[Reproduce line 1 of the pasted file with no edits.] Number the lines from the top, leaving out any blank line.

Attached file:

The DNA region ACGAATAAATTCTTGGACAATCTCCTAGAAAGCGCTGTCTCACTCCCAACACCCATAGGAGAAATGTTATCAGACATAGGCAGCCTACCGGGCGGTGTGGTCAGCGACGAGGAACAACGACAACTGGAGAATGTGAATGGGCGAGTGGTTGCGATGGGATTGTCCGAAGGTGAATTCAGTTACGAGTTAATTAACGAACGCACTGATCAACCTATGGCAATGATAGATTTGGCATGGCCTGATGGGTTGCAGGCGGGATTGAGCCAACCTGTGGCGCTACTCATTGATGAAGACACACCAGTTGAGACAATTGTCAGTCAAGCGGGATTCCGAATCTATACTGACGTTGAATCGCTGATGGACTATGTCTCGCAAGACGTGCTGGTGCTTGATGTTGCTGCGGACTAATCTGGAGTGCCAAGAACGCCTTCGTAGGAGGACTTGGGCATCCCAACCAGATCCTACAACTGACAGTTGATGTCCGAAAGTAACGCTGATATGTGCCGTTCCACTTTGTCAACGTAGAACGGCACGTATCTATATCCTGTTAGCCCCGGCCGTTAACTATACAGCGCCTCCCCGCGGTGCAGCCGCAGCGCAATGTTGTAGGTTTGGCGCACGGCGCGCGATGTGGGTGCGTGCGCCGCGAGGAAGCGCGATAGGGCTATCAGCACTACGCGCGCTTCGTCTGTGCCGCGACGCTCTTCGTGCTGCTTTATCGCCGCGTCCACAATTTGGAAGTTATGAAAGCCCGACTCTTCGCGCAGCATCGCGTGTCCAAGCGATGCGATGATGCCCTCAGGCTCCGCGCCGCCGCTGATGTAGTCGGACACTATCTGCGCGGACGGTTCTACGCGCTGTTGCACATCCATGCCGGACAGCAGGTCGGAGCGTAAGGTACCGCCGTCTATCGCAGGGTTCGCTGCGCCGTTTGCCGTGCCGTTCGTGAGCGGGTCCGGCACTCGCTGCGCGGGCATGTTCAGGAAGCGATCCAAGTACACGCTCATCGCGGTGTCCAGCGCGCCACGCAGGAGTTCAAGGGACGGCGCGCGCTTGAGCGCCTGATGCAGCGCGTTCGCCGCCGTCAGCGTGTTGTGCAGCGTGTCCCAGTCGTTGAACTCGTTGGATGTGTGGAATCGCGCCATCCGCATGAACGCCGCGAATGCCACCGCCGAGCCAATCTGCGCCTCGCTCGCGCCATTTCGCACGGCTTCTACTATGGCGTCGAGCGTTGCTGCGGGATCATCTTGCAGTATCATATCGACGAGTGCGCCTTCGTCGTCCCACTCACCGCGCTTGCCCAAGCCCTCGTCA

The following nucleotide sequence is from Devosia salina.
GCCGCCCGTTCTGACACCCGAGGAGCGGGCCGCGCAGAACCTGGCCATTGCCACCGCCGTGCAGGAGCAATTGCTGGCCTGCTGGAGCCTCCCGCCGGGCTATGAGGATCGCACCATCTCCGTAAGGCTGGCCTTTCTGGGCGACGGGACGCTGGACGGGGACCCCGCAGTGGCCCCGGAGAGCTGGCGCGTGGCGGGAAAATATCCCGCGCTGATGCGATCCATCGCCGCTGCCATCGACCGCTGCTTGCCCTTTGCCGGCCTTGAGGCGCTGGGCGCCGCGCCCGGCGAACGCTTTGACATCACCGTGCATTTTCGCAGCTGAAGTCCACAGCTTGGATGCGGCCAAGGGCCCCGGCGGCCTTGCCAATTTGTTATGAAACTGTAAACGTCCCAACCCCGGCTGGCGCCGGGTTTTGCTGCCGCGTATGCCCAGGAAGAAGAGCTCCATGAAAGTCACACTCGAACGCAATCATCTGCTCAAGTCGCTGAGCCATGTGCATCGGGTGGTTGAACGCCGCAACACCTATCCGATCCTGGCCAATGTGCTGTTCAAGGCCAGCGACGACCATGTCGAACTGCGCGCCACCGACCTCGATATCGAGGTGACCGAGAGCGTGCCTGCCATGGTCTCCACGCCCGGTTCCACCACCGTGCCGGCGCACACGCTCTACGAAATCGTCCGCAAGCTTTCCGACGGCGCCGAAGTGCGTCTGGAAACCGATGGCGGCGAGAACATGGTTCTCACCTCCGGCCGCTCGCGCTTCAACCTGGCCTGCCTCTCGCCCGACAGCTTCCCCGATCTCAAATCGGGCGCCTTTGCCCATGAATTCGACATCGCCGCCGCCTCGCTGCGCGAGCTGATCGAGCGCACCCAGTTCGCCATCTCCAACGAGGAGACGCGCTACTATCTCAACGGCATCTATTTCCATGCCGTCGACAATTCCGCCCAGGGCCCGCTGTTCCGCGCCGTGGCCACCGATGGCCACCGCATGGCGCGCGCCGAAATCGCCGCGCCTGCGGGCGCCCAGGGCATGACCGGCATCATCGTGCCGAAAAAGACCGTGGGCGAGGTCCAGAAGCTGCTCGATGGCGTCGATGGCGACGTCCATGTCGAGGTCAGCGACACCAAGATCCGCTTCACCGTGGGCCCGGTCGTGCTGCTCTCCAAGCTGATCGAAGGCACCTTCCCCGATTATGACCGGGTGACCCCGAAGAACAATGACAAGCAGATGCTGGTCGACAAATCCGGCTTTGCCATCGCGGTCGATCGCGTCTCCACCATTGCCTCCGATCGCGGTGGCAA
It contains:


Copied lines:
The DNA region ACGAATAAATTCTTGGACAATCTCCTAGAAAGCGCTGTCTCACTCCCAACACCCATAGGAGAAATGTTATCAGACATAGGCAGCCTACCGGGCGGTGTGGTCAGCGACGAGGAACAACGACAACTGGAGAATGTGAATGGGCGAGTGGTTGCGATGGGATTGTCCGAAGGTGAATTCAGTTACGAGTTAATTAACGAACGCACTGATCAACCTATGGCAATGATAGATTTGGCATGGCCTGATGGGTTGCAGGCGGGATTGAGCCAACCTGTGGCGCTACTCATTGATGAAGACACACCAGTTGAGACAATTGTCAGTCAAGCGGGATTCCGAATCTATACTGACGTTGAATCGCTGATGGACTATGTCTCGCAAGACGTGCTGGTGCTTGATGTTGCTGCGGACTAATCTGGAGTGCCAAGAACGCCTTCGTAGGAGGACTTGGGCATCCCAACCAGATCCTACAACTGACAGTTGATGTCCGAAAGTAACGCTGATATGTGCCGTTCCACTTTGTCAACGTAGAACGGCACGTATCTATATCCTGTTAGCCCCGGCCGTTAACTATACAGCGCCTCCCCGCGGTGCAGCCGCAGCGCAATGTTGTAGGTTTGGCGCACGGCGCGCGATGTGGGTGCGTGCGCCGCGAGGAAGCGCGATAGGGCTATCAGCACTACGCGCGCTTCGTCTGTGCCGCGACGCTCTTCGTGCTGCTTTATCGCCGCGTCCACAATTTGGAAGTTATGAAAGCCCGACTCTTCGCGCAGCATCGCGTGTCCAAGCGATGCGATGATGCCCTCAGGCTCCGCGCCGCCGCTGATGTAGTCGGACACTATCTGCGCGGACGGTTCTACGCGCTGTTGCACATCCATGCCGGACAGCAGGTCGGAGCGTAAGGTACCGCCGTCTATCGCAGGGTTCGCTGCGCCGTTTGCCGTGCCGTTCGTGAGCGGGTCCGGCACTCGCTGCGCGGGCATGTTCAGGAAGCGATCCAAGTACACGCTCATCGCGGTGTCCAGCGCGCCACGCAGGAGTTCAAGGGACGGCGCGCGCTTGAGCGCCTGATGCAGCGCGTTCGCCGCCGTCAGCGTGTTGTGCAGCGTGTCCCAGTCGTTGAACTCGTTGGATGTGTGGAATCGCGCCATCCGCATGAACGCCGCGAATGCCACCGCCGAGCCAATCTGCGCCTCGCTCGCGCCATTTCGCACGGCTTCTACTATGGCGTCGAGCGTTGCTGCGGGATCATCTTGCAGTATCATATCGACGAGTGCGCCTTCGTCGTCCCACTCACCGCGCTTGCCCAAGCCCTCGTCA